One of the many great joys of Skylark is Kosztolányi’s character portraits. As well as Mother and Father, and Skylark herself of course (of whom more shortly), there are people such as a young man whose “summer pimples bloomed brightly like ripe cherries” and a waitress “as pale as a damp bread roll.” This is prose that for me is a joy to read.
Central to it all is Skylark. I’ll leave Skylark’s own description for those who read the book. Here though is her room (and perhaps more than her room):
The room had once looked like a chapel, chaste and white.
But the paintwork had faded with time and the silk cushions had grown soiled and a little grey. In the cupboard stood empty cosmetic jars, prayer books from which the lace trimmings of devotional pictures protruded with German inscriptions, velvet-bound ornamental keepsake albums, fans scribbled thick with names, ball programmes, perfume sachets and hairpieces hanging from a length of string.
Beside the door in the darkest corner of the room, facing north, hung Skylark’s mirror.
Well, I said at the beginning of this piece I wouldn’t just quote. It really is hard not to though on this occasion.
The tragedy at the core of the story is swiftly apparent from the quotes above (all of which save the waitress come from the first thirty pages). Skylark’s ugliness has denied her an exit from the family home, but her presence has foreshortened her parents’ lives so that now they live together wrapped in a web of illusory comfort. Their existence rolls down the years, like the town of Sárszeg there seems a timeless quality to their lives. Father spends his days on genealogy, heraldry and tidying his affairs (“The last years of his life he spent increasingly in preparation for his death.”), Mother looks after the Home and Skylark looks after them both. They are complete.
With Skylark absent and the parents forced out of their small existence for the first time in years, the view shifts outwards taking in the wider life of Sárszeg. Father dines with the Panthers, the town’s drinking society who count the success of a night by how many times after it a man vomits. He takes Mother to the theatre where they are astonished by the wit and skill of the local players (who to the reader’s eyes seem woefully provincial). Father begins to enjoy a drink again, and a cigar. Mother buys a new bag. Their lives are flowering.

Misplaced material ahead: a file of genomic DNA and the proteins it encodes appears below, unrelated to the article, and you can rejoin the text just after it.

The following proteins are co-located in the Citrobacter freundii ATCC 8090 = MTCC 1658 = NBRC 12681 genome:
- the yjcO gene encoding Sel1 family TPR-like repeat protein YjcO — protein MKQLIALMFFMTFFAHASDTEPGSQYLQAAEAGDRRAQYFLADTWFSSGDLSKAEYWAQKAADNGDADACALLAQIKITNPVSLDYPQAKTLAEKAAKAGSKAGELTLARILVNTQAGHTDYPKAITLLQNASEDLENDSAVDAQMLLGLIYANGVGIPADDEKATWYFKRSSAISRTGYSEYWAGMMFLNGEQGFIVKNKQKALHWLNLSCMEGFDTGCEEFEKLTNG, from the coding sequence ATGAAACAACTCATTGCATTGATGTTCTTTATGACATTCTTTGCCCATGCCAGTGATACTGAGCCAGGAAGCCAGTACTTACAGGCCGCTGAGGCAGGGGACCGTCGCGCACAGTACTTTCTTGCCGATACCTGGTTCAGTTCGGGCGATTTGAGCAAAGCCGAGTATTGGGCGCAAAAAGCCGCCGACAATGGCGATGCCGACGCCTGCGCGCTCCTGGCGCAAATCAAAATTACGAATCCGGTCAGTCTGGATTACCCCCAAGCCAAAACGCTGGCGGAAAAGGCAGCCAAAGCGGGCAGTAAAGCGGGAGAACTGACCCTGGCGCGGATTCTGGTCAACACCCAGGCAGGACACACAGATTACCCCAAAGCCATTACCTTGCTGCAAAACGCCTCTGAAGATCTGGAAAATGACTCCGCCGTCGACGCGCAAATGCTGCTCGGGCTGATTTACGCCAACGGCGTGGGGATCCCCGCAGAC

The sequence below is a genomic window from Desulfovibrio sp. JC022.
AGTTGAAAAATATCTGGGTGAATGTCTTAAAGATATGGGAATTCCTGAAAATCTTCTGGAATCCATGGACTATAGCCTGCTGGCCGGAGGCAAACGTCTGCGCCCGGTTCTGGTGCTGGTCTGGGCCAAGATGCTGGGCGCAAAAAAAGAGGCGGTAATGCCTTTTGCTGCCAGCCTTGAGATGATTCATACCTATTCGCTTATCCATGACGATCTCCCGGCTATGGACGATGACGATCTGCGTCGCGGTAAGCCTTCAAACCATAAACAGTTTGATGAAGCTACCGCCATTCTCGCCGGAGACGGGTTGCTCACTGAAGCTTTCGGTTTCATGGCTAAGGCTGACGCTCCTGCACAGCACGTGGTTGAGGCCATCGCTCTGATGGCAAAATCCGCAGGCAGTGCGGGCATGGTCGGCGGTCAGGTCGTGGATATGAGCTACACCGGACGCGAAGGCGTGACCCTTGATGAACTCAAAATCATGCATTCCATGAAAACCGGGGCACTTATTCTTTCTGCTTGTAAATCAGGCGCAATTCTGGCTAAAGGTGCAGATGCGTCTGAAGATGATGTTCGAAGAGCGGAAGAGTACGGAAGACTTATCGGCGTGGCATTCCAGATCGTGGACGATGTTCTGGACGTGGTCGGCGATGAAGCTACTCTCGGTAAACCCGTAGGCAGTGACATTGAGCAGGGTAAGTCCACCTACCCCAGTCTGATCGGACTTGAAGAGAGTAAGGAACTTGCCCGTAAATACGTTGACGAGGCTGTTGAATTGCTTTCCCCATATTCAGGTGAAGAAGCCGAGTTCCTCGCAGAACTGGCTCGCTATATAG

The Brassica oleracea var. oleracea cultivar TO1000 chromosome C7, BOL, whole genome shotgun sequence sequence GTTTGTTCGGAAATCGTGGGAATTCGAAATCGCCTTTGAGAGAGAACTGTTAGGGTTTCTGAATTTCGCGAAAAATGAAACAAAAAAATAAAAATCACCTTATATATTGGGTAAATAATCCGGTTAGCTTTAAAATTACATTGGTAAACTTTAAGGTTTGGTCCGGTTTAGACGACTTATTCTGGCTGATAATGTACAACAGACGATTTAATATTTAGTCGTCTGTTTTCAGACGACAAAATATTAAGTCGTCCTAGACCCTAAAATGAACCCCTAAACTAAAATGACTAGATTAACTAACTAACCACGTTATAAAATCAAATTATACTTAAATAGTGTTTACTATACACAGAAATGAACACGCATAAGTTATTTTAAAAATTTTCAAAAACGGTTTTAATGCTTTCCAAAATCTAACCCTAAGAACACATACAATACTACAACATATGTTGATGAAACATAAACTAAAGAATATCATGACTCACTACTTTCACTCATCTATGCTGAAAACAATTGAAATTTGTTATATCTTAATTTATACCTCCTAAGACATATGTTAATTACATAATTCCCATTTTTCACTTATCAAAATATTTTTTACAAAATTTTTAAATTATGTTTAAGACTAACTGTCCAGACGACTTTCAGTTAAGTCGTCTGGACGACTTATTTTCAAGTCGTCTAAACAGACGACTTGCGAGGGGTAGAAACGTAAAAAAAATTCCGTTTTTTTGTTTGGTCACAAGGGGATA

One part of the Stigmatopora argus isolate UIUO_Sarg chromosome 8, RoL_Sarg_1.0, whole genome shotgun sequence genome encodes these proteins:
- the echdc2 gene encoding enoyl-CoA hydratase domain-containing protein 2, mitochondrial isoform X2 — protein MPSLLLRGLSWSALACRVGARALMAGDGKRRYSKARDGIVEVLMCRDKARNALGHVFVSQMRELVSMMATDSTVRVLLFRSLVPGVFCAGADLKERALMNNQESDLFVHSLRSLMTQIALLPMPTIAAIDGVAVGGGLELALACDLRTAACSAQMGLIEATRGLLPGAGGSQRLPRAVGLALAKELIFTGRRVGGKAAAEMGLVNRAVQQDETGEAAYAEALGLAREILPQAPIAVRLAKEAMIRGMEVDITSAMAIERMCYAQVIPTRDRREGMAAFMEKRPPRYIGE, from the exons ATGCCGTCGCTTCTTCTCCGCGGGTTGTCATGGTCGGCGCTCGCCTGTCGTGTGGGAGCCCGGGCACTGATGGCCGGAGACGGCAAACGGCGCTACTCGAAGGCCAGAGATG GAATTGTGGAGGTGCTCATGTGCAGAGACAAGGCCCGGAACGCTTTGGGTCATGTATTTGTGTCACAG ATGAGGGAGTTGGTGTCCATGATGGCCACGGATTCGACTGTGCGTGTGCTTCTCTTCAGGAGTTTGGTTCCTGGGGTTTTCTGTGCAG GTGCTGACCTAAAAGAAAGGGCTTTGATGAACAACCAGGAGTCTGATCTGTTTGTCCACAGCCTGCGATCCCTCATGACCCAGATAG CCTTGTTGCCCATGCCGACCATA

The question this raises is whether the break in routine created by Skylark’s brief absence marks a real chance of change in all their lives, or whether this is simply an Indian Summer before the final onset of autumn and winter.
Skylark is a novel with a powerful sense of wasted and frustrated lives. Skylark and her parents smother each other in the prison of their mutual love. A local poet writes to fashionable magazines but they do not print his works. The happiest here are those without ambition. The local fire chief and social lion of the town is delighted with life in Sárszeg as it is. He has no unmet goal and sleeps content. It is only those who reach beyond what is on offer who are unhappy.
All of which makes this sound a profoundly depressing novel. Well, to an extent certainly at times it is. It’s also though shot through with a lively wit and a fine comic touch which makes some scenes extremely funny. I spoke earlier of being dazzled by it, that’s because so often it sparkles.
I adored this book. For me, it was a perfect combination of prose, tone, wit and observation. I’ll be seeking out more Kosztolányi. Time I think for a quote from a different source, this one from Trevor Berrett of The Mookse and the Gripes whose own review alerted me to this marvellous novel.
I can’t recommend this book highly enough.
Nor can I, and I thank Trevor again for his recommendation.
For those wishing to read more, after reading Trevor’s review I found that Guy Savage over at His Futile Preoccupations had also covered it. His review is here. Both he and Trevor have insights that I found extremely valuable (and which I avoided rereading while writing this, so I’m off to look at them again now).
A final quote from Skylark. Three sentences that for me encapsulate the essence of the book.
Nothing had been settled or resolved. But at least they had grown tired. And that was something.